In addition, the researchers found significant decreases in dopamine with higher doses of manganese. Previous research had shown that dopamine decreases occurred in areas of the brain that are critical for performing problem-solving tasks. These areas of the brain coordinate what is called the brain's "executive function" and are known to be deficient in ADHD.

"While this study shows a definite correlation between high manganese and lower dopamine levels, we still need to see whether high manganese doses result in permanent behavioral problems, including ADHD," Crinella said. "While soy milk by itself is not harmful, manganese can be removed through a laborious and expensive process. Only more scientific research will determine whether or not removing manganese would provide any prevention of ADHD in infants."

Manganese is in the Earth's crust and is found in nearly all cereals and grains, including soy. It is a mineral important for enabling cells to obtain energy. High doses of industrial exposure have been known to produce a syndrome called "manganism," marked by tremors similar to Parkinson's disease and spasmodic, often violent, behavior.

Crinella and his team are now working on simulating human doses of soy milk formula to test whether they have any connection to behavioral problems.

Crinella's colleagues included Trinh Tran, Winyoo Chowanadisai and Bo Lonnerdal of UC Davis, and Louis Le, Michael Parker and Aleksandra Chicz-Demet of UCI.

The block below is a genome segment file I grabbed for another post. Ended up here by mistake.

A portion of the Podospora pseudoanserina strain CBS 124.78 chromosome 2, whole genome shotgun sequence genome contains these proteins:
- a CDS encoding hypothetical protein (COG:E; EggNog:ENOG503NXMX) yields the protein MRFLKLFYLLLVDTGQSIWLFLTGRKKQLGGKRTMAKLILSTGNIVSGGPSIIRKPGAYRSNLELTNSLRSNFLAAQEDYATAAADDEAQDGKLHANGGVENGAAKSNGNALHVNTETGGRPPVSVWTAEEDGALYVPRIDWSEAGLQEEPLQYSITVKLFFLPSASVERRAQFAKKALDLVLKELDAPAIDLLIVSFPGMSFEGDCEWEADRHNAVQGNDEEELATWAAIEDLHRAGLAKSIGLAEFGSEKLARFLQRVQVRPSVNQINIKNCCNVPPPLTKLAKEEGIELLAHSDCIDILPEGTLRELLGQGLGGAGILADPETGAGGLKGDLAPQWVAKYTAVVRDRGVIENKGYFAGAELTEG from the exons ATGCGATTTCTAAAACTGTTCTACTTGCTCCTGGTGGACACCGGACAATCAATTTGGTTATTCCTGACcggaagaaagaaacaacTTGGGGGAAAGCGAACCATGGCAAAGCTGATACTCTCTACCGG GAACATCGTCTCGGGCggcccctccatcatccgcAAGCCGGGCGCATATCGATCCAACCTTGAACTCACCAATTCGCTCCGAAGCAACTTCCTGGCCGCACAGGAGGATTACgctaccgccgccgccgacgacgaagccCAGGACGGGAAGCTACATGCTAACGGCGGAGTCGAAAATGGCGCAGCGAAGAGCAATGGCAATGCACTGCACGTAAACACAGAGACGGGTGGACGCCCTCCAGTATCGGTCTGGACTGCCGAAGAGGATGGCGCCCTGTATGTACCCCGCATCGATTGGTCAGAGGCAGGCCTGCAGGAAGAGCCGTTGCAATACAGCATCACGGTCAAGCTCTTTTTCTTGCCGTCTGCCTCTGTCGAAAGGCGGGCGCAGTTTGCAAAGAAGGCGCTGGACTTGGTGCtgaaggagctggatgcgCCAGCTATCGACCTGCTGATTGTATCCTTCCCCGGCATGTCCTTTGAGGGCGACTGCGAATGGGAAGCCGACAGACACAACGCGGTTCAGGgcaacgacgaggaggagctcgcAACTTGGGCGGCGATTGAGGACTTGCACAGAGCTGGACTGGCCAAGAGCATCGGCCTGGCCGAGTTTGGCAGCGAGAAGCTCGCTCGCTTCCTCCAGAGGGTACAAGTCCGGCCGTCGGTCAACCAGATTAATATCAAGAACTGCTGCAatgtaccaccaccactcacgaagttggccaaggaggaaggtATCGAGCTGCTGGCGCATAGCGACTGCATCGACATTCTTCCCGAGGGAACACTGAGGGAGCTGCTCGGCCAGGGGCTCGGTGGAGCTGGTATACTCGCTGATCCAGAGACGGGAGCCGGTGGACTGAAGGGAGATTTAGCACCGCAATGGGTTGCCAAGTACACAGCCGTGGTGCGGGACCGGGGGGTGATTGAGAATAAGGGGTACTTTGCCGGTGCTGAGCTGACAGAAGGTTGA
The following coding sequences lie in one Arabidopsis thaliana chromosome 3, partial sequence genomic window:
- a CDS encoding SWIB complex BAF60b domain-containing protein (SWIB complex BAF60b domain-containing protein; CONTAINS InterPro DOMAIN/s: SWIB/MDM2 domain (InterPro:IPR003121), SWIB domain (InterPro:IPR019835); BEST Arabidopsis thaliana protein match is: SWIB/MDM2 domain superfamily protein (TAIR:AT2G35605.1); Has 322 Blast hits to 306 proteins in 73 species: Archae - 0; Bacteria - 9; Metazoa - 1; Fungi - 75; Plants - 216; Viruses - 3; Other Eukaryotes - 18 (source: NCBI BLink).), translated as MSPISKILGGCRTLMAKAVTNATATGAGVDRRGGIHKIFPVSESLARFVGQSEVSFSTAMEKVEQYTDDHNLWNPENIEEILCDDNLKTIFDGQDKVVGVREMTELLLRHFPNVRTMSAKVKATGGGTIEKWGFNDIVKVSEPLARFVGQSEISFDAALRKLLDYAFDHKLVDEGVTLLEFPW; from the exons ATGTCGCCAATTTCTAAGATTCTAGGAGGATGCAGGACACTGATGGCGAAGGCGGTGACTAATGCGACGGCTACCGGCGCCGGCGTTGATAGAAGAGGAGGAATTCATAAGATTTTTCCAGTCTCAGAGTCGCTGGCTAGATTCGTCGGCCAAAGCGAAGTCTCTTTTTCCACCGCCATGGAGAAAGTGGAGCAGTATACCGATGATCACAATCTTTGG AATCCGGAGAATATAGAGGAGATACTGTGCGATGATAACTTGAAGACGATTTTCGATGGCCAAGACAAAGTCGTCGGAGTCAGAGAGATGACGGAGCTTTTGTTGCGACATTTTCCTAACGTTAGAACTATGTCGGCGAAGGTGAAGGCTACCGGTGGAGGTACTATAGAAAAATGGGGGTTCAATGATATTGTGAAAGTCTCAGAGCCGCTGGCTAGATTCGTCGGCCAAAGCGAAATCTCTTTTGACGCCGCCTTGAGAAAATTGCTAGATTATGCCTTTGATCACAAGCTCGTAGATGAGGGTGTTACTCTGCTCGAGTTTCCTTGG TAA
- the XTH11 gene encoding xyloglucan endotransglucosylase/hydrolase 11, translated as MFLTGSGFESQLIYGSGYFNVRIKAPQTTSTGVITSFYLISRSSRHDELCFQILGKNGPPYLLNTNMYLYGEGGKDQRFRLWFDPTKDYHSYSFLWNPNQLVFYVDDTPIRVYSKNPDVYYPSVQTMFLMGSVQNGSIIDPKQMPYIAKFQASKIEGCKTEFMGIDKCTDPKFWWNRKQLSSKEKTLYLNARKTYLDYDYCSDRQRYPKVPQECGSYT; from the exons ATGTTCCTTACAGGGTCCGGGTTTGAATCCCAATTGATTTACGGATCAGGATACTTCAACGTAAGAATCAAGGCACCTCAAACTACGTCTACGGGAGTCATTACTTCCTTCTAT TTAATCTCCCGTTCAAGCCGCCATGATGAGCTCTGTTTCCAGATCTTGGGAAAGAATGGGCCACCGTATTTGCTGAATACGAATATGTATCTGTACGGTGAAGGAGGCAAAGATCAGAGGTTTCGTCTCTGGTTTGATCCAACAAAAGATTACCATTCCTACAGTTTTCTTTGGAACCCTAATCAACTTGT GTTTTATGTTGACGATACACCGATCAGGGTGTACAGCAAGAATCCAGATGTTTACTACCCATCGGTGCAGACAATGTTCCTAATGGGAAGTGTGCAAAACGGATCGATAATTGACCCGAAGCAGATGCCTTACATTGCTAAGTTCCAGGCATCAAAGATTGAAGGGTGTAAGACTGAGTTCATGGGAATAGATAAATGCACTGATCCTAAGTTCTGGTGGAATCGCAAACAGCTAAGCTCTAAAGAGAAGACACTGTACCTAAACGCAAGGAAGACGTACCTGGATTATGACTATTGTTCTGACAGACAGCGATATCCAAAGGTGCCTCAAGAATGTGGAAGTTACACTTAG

Story Source:

The above story is based on materials provided by University Of California - Irvine. Note: Materials may be edited for content and length.


Cite This Page:

University Of California - Irvine. "Is There A Link Between Soy Formula And Attention Deficit Disorder? Scientific Study Of Soy Milk Finds Behavior Problems From High Manganese Levels." ScienceDaily. ScienceDaily, 7 October 2002. <www.sciencedaily.com/releases/2002/10/021007071724.htm>.
University Of California - Irvine. (2002, October 7). Is There A Link Between Soy Formula And Attention Deficit Disorder? Scientific Study Of Soy Milk Finds Behavior Problems From High Manganese Levels. ScienceDaily. Retrieved September 2, 2014 from www.sciencedaily.com/releases/2002/10/021007071724.htm
University Of California - Irvine. "Is There A Link Between Soy Formula And Attention Deficit Disorder? Scientific Study Of Soy Milk Finds Behavior Problems From High Manganese Levels." ScienceDaily. www.sciencedaily.com/releases/2002/10/021007071724.htm (accessed September 2, 2014).